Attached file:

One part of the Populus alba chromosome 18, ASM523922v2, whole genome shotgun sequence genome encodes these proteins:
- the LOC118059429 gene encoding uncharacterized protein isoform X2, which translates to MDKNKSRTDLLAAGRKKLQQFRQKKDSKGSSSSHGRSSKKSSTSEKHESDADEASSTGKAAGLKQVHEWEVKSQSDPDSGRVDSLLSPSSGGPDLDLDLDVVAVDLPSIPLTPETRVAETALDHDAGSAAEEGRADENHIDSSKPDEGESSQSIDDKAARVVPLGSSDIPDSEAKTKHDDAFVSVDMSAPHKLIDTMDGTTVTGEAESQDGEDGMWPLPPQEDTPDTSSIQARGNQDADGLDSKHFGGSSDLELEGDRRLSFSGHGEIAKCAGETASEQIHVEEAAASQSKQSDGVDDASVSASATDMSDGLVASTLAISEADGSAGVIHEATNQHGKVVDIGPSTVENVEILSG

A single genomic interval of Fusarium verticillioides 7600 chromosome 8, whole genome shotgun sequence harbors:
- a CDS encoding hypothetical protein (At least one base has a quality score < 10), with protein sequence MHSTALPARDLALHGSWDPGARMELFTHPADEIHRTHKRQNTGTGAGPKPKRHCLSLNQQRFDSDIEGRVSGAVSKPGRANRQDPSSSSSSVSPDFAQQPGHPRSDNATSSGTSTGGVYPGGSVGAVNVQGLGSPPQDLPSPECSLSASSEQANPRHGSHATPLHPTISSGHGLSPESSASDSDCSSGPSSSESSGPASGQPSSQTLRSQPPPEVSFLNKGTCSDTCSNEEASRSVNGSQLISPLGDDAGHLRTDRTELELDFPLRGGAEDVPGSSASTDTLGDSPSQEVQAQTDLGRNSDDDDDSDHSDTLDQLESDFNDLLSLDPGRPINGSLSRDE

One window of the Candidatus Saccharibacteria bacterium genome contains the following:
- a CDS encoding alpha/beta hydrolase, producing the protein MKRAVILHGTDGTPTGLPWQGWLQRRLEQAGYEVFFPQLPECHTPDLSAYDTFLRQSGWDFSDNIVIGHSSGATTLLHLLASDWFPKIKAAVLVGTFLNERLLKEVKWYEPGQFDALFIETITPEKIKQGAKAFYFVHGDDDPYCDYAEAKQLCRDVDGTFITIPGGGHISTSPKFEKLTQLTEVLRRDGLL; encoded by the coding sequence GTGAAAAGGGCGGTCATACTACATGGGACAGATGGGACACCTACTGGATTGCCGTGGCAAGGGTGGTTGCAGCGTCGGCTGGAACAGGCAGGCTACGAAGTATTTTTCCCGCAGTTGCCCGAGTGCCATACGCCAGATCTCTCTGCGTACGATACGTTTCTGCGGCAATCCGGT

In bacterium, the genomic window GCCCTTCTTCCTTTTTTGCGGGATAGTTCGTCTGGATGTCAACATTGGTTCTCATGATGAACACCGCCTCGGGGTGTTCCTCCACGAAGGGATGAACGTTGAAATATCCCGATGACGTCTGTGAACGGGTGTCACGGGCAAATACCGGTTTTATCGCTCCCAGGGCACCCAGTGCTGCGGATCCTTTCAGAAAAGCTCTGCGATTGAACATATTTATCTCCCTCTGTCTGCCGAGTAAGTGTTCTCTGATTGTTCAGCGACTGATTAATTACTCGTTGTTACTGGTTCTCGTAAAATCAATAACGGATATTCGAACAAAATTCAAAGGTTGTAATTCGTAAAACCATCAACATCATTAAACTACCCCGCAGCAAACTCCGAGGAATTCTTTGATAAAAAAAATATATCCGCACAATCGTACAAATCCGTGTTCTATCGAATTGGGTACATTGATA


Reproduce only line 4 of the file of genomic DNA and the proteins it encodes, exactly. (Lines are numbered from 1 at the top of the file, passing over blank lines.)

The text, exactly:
- a CDS encoding hypothetical protein (At least one base has a quality score < 10), with protein sequence MHSTALPARDLALHGSWDPGARMELFTHPADEIHRTHKRQNTGTGAGPKPKRHCLSLNQQRFDSDIEGRVSGAVSKPGRANRQDPSSSSSSVSPDFAQQPGHPRSDNATSSGTSTGGVYPGGSVGAVNVQGLGSPPQDLPSPECSLSASSEQANPRHGSHATPLHPTISSGHGLSPESSASDSDCSSGPSSSESSGPASGQPSSQTLRSQPPPEVSFLNKGTCSDTCSNEEASRSVNGSQLISPLGDDAGHLRTDRTELELDFPLRGGAEDVPGSSASTDTLGDSPSQEVQAQTDLGRNSDDDDDSDHSDTLDQLESDFNDLLSLDPGRPINGSLSRDE